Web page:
Angels Flight

Dace Taube

Regional History Collection, University of Southern California

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Angels, besides the one sitting on your shoulder, seem to be everywhere, as subjects of books and documentaries, and themes of calendars and greeting cards. It is appropriate during this renaissance of seraphs that this city's own angel has taken to wing again.

Angels Flight, the "Shortest Railway in the World," opened in 1901 and quickly became a city landmark. Col. James Ward Eddy was the visionary who convinced City Hall to grant him a 30-year franchise to construct and operate an inclined railway. The funicular system of two counterbalanced cars moving up and down parallel tracks was an efficient means of transporting passengers along the steep grade between Third and Hill Streets and fashionable Bunker Hill. The ride lasted one minute and cost one cent.

Over the years operations were transferred to other powers, tracks were relaid, and the station house redesigned. However, the single-trip fare rose only once, in 1914, to five cents. In 1959 Angels Flight was destined for demolition as part of the Bunker Hill Urban Renewal Project but loyal riders and enthusiastic supporters thwarted those plans, at least temporarily. During the next ten years the community of Bunker Hill changed dramatically as apartment houses were razed and residents dislocated by the redevelopment project. Ever decreasing numbers of commuters and tourists and lack of funding contributed to the inevitable. Even the designation of Historical Cultural Landmark could not save The Angel and she was dismantled in 1969.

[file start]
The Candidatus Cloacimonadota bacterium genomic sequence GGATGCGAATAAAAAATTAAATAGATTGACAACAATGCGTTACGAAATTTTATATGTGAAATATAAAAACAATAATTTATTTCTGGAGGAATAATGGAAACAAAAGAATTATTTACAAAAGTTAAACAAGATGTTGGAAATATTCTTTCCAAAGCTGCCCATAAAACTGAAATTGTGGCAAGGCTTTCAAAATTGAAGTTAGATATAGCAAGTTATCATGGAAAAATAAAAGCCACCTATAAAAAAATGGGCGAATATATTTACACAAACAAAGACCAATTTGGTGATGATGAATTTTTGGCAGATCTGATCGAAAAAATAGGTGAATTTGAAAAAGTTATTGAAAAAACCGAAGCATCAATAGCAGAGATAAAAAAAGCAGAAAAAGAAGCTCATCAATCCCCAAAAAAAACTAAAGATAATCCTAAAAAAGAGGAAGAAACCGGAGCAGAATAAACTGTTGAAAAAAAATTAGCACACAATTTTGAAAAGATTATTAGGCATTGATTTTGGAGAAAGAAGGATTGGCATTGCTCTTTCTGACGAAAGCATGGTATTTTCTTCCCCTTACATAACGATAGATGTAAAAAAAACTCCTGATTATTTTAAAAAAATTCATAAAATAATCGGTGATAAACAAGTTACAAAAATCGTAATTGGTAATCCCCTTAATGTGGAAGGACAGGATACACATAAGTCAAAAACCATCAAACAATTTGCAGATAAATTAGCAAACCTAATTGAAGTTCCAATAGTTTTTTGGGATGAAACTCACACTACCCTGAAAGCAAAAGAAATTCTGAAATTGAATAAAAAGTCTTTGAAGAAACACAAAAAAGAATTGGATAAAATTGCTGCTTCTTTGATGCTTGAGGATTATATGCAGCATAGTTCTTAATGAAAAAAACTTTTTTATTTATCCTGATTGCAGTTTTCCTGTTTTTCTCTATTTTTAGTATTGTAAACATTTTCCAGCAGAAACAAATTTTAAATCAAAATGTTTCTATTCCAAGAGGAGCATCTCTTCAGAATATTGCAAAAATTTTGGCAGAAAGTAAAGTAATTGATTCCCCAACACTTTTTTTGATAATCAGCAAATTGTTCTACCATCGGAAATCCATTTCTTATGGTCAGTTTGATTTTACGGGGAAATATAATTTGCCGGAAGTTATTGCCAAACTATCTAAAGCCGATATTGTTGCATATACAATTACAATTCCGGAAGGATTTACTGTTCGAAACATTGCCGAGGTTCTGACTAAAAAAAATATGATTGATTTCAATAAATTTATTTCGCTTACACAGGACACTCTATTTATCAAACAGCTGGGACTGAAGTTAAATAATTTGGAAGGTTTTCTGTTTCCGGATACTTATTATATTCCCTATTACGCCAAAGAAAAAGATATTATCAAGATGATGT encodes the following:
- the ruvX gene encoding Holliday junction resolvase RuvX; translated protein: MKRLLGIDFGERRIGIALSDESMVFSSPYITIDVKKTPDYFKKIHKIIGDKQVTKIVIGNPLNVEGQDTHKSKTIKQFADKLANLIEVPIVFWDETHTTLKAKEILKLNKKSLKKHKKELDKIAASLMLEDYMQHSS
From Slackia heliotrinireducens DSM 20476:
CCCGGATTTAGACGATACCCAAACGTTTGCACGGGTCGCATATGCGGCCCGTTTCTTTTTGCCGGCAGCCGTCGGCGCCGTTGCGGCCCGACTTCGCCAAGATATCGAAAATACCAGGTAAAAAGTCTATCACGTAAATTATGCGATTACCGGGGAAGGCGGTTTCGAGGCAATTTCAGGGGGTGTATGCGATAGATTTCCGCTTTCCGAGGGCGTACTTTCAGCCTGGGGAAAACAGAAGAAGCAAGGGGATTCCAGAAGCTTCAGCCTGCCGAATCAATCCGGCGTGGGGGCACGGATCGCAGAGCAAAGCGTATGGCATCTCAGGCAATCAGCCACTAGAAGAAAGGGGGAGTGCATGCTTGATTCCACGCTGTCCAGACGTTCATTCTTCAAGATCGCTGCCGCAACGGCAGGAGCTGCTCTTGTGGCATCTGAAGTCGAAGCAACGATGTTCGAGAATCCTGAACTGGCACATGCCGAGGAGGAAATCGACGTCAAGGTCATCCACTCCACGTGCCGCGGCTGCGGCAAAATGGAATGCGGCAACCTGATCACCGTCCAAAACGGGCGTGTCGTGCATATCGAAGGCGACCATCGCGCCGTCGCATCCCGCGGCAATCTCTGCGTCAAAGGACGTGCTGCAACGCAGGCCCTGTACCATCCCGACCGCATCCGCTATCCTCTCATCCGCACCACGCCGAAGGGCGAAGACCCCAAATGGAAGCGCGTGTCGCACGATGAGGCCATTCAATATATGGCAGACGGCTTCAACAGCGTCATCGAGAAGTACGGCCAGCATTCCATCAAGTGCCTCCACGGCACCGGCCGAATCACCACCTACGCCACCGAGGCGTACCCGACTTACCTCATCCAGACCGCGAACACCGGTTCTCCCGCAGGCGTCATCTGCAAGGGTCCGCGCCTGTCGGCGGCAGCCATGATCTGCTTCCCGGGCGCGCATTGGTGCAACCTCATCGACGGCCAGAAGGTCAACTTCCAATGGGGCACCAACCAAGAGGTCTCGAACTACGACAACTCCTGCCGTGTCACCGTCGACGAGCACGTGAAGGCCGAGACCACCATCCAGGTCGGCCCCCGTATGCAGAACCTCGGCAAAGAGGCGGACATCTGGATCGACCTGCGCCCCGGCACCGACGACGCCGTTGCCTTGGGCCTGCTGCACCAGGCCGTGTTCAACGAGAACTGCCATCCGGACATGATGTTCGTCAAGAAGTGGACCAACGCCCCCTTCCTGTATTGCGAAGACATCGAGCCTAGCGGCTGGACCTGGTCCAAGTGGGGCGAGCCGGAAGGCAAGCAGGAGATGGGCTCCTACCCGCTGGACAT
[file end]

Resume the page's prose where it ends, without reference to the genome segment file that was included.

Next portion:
Twenty years later, the Community Redevelopment Agency approved final plans for the California Plaza, which incorporated a restored Angels Flight. Although it took another six years and a good supply of bureaucratic activity, restoration and reconstruction started in 1995 and on February 24, 1996 Angels Flight was re-dedicated, now half a block from its original site.

Those who were out of town or asleep in late February may have missed the coverage of the re-dedication ceremonies and the numerous articles which appeared in local publications, accompanied by then and now photographs. To remedy this oversight historic photographs of Angels Flight are hereby presented for your visual pleasure. To fully experience the charms of the city's favorite angel you may visit her daily from 6 AM to 10 PM, at Fourth and Hill Streets. The one-way fare is 25 cents.

To read more about Angels Flight look for Angels Flight by Walt Wheelock in Special Collections HE 4491 L75 W45.

(Editor's Note. The following photos span the six decades during which Angels Flight's first incarnation operated. They are arranged in chronological order, and a large version of each picture may be accessed by clicking on the small picture. There are many interesting details, such as modes of transportation, clothing styles and architectural changes. We have noted a few in the captions.)